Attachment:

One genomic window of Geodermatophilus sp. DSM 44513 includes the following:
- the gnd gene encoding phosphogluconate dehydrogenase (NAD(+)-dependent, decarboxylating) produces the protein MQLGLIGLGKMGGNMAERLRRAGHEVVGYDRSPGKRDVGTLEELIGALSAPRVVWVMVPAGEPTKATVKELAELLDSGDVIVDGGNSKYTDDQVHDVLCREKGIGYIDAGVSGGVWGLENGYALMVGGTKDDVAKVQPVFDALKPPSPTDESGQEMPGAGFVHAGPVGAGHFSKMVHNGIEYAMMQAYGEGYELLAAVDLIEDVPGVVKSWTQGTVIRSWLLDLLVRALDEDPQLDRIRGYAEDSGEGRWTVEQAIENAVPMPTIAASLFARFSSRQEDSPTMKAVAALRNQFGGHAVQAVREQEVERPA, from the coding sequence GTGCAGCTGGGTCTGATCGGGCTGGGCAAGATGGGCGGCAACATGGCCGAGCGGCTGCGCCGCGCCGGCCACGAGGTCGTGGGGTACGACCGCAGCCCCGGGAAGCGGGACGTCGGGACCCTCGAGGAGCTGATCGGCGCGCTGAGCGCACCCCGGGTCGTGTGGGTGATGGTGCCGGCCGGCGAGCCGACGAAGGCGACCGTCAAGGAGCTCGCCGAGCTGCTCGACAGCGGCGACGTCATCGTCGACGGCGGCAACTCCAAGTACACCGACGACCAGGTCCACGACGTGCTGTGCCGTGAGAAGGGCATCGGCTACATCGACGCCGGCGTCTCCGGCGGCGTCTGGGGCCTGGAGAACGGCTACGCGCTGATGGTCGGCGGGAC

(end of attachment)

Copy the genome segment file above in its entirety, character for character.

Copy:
One genomic window of Geodermatophilus sp. DSM 44513 includes the following:
- the gnd gene encoding phosphogluconate dehydrogenase (NAD(+)-dependent, decarboxylating) produces the protein MQLGLIGLGKMGGNMAERLRRAGHEVVGYDRSPGKRDVGTLEELIGALSAPRVVWVMVPAGEPTKATVKELAELLDSGDVIVDGGNSKYTDDQVHDVLCREKGIGYIDAGVSGGVWGLENGYALMVGGTKDDVAKVQPVFDALKPPSPTDESGQEMPGAGFVHAGPVGAGHFSKMVHNGIEYAMMQAYGEGYELLAAVDLIEDVPGVVKSWTQGTVIRSWLLDLLVRALDEDPQLDRIRGYAEDSGEGRWTVEQAIENAVPMPTIAASLFARFSSRQEDSPTMKAVAALRNQFGGHAVQAVREQEVERPA, from the coding sequence GTGCAGCTGGGTCTGATCGGGCTGGGCAAGATGGGCGGCAACATGGCCGAGCGGCTGCGCCGCGCCGGCCACGAGGTCGTGGGGTACGACCGCAGCCCCGGGAAGCGGGACGTCGGGACCCTCGAGGAGCTGATCGGCGCGCTGAGCGCACCCCGGGTCGTGTGGGTGATGGTGCCGGCCGGCGAGCCGACGAAGGCGACCGTCAAGGAGCTCGCCGAGCTGCTCGACAGCGGCGACGTCATCGTCGACGGCGGCAACTCCAAGTACACCGACGACCAGGTCCACGACGTGCTGTGCCGTGAGAAGGGCATCGGCTACATCGACGCCGGCGTCTCCGGCGGCGTCTGGGGCCTGGAGAACGGCTACGCGCTGATGGTCGGCGGGAC